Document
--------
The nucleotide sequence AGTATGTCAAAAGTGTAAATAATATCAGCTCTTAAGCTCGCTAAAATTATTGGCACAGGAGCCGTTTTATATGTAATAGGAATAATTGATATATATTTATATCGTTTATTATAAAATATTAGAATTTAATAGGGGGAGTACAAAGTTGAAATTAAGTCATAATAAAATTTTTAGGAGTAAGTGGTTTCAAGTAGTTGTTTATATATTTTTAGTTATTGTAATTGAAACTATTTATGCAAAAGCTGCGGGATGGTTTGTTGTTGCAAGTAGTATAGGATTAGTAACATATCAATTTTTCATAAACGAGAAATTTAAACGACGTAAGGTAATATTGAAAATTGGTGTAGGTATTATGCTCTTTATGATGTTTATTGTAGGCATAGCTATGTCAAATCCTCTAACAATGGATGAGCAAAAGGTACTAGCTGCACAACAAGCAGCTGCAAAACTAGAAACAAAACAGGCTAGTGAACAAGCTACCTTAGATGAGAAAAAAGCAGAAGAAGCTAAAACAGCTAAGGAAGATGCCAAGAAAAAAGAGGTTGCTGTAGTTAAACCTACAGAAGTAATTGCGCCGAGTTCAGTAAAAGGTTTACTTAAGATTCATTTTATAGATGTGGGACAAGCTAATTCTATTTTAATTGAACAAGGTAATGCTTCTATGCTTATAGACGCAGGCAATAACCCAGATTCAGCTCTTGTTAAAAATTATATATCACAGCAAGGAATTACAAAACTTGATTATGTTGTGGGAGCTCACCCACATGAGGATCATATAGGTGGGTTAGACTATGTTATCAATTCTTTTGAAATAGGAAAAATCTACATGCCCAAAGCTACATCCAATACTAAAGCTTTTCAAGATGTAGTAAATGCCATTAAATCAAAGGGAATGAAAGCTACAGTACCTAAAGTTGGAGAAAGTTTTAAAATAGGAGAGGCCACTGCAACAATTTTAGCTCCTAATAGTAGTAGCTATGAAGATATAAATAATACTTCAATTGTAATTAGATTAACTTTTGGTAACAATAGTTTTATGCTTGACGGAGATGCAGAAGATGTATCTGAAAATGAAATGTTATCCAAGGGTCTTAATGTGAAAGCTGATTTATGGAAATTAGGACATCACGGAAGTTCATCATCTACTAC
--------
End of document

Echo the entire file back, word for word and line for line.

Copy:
The nucleotide sequence AGTATGTCAAAAGTGTAAATAATATCAGCTCTTAAGCTCGCTAAAATTATTGGCACAGGAGCCGTTTTATATGTAATAGGAATAATTGATATATATTTATATCGTTTATTATAAAATATTAGAATTTAATAGGGGGAGTACAAAGTTGAAATTAAGTCATAATAAAATTTTTAGGAGTAAGTGGTTTCAAGTAGTTGTTTATATATTTTTAGTTATTGTAATTGAAACTATTTATGCAAAAGCTGCGGGATGGTTTGTTGTTGCAAGTAGTATAGGATTAGTAACATATCAATTTTTCATAAACGAGAAATTTAAACGACGTAAGGTAATATTGAAAATTGGTGTAGGTATTATGCTCTTTATGATGTTTATTGTAGGCATAGCTATGTCAAATCCTCTAACAATGGATGAGCAAAAGGTACTAGCTGCACAACAAGCAGCTGCAAAACTAGAAACAAAACAGGCTAGTGAACAAGCTACCTTAGATGAGAAAAAAGCAGAAGAAGCTAAAACAGCTAAGGAAGATGCCAAGAAAAAAGAGGTTGCTGTAGTTAAACCTACAGAAGTAATTGCGCCGAGTTCAGTAAAAGGTTTACTTAAGATTCATTTTATAGATGTGGGACAAGCTAATTCTATTTTAATTGAACAAGGTAATGCTTCTATGCTTATAGACGCAGGCAATAACCCAGATTCAGCTCTTGTTAAAAATTATATATCACAGCAAGGAATTACAAAACTTGATTATGTTGTGGGAGCTCACCCACATGAGGATCATATAGGTGGGTTAGACTATGTTATCAATTCTTTTGAAATAGGAAAAATCTACATGCCCAAAGCTACATCCAATACTAAAGCTTTTCAAGATGTAGTAAATGCCATTAAATCAAAGGGAATGAAAGCTACAGTACCTAAAGTTGGAGAAAGTTTTAAAATAGGAGAGGCCACTGCAACAATTTTAGCTCCTAATAGTAGTAGCTATGAAGATATAAATAATACTTCAATTGTAATTAGATTAACTTTTGGTAACAATAGTTTTATGCTTGACGGAGATGCAGAAGATGTATCTGAAAATGAAATGTTATCCAAGGGTCTTAATGTGAAAGCTGATTTATGGAAATTAGGACATCACGGAAGTTCATCATCTACTAC